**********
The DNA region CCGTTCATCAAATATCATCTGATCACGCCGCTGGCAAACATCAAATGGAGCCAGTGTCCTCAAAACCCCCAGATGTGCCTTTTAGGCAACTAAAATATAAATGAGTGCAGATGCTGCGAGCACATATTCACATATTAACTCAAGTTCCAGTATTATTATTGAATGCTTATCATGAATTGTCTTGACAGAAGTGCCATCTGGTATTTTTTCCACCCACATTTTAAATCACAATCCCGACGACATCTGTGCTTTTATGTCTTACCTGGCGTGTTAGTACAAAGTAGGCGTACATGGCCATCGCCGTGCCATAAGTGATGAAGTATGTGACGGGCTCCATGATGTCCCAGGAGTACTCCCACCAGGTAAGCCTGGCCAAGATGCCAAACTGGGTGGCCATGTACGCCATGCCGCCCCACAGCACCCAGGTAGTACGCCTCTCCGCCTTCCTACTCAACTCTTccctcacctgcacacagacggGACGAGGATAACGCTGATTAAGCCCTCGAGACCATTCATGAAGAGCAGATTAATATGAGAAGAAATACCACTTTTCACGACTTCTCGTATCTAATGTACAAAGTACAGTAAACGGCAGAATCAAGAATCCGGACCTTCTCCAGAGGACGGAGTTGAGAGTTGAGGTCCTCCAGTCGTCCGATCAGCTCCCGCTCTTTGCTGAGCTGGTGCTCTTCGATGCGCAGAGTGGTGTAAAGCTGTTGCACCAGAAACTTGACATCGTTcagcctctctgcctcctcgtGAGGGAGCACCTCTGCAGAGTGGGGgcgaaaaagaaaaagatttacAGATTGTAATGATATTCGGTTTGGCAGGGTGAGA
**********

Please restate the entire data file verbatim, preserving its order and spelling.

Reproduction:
The DNA region CCGTTCATCAAATATCATCTGATCACGCCGCTGGCAAACATCAAATGGAGCCAGTGTCCTCAAAACCCCCAGATGTGCCTTTTAGGCAACTAAAATATAAATGAGTGCAGATGCTGCGAGCACATATTCACATATTAACTCAAGTTCCAGTATTATTATTGAATGCTTATCATGAATTGTCTTGACAGAAGTGCCATCTGGTATTTTTTCCACCCACATTTTAAATCACAATCCCGACGACATCTGTGCTTTTATGTCTTACCTGGCGTGTTAGTACAAAGTAGGCGTACATGGCCATCGCCGTGCCATAAGTGATGAAGTATGTGACGGGCTCCATGATGTCCCAGGAGTACTCCCACCAGGTAAGCCTGGCCAAGATGCCAAACTGGGTGGCCATGTACGCCATGCCGCCCCACAGCACCCAGGTAGTACGCCTCTCCGCCTTCCTACTCAACTCTTccctcacctgcacacagacggGACGAGGATAACGCTGATTAAGCCCTCGAGACCATTCATGAAGAGCAGATTAATATGAGAAGAAATACCACTTTTCACGACTTCTCGTATCTAATGTACAAAGTACAGTAAACGGCAGAATCAAGAATCCGGACCTTCTCCAGAGGACGGAGTTGAGAGTTGAGGTCCTCCAGTCGTCCGATCAGCTCCCGCTCTTTGCTGAGCTGGTGCTCTTCGATGCGCAGAGTGGTGTAAAGCTGTTGCACCAGAAACTTGACATCGTTcagcctctctgcctcctcgtGAGGGAGCACCTCTGCAGAGTGGGGgcgaaaaagaaaaagatttacAGATTGTAATGATATTCGGTTTGGCAGGGTGAGA